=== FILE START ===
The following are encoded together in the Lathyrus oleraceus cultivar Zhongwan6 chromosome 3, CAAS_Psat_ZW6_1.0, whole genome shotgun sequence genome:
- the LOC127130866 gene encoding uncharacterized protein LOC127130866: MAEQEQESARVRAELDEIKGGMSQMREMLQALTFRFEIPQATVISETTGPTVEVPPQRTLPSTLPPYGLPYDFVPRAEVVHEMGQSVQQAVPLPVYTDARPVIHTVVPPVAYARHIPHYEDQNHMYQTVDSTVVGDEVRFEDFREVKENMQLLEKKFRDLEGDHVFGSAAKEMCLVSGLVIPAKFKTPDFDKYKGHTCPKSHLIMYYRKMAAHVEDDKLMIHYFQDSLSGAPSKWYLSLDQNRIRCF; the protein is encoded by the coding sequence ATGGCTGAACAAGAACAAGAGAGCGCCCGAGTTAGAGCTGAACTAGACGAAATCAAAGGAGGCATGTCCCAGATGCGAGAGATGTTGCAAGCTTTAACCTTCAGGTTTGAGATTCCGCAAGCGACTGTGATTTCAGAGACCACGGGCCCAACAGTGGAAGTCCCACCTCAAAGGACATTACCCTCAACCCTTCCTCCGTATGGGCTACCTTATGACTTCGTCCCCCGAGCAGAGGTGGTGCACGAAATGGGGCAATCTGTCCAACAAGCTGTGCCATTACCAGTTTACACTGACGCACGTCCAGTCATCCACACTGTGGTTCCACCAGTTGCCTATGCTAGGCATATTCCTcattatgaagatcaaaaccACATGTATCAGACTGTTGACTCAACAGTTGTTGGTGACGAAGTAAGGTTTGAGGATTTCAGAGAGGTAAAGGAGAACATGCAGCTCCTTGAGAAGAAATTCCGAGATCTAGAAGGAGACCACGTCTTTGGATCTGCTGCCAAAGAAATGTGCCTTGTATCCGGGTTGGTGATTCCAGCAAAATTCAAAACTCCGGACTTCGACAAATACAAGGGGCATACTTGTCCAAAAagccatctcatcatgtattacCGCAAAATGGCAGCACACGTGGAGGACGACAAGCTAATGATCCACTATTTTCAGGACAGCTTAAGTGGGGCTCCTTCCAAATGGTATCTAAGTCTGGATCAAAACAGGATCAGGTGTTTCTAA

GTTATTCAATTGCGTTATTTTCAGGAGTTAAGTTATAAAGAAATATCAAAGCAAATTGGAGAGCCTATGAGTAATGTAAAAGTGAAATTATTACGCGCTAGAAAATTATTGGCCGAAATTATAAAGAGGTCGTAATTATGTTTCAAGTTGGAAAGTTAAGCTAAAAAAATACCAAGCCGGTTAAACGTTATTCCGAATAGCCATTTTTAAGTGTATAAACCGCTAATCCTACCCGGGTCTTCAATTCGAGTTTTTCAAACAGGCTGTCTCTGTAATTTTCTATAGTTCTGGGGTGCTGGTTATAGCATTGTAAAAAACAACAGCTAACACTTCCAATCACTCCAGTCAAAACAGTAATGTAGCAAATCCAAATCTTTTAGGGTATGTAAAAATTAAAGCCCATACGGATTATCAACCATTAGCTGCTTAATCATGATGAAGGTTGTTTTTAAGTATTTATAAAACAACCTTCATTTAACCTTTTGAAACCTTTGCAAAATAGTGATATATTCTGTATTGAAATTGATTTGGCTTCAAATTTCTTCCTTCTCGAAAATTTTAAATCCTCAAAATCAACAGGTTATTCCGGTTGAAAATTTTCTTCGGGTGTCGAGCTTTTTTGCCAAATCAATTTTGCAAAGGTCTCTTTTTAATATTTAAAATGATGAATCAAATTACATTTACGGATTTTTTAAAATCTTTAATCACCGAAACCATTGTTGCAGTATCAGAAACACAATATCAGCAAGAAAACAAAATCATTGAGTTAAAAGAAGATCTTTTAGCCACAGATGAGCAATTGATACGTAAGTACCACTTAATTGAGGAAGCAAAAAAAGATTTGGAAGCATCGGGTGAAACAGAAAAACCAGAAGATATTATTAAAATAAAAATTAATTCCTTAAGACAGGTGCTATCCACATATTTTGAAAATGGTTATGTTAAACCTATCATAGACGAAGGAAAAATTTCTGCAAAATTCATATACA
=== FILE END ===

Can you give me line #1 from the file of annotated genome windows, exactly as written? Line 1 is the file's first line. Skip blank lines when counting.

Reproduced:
The following are encoded together in the Lathyrus oleraceus cultivar Zhongwan6 chromosome 3, CAAS_Psat_ZW6_1.0, whole genome shotgun sequence genome: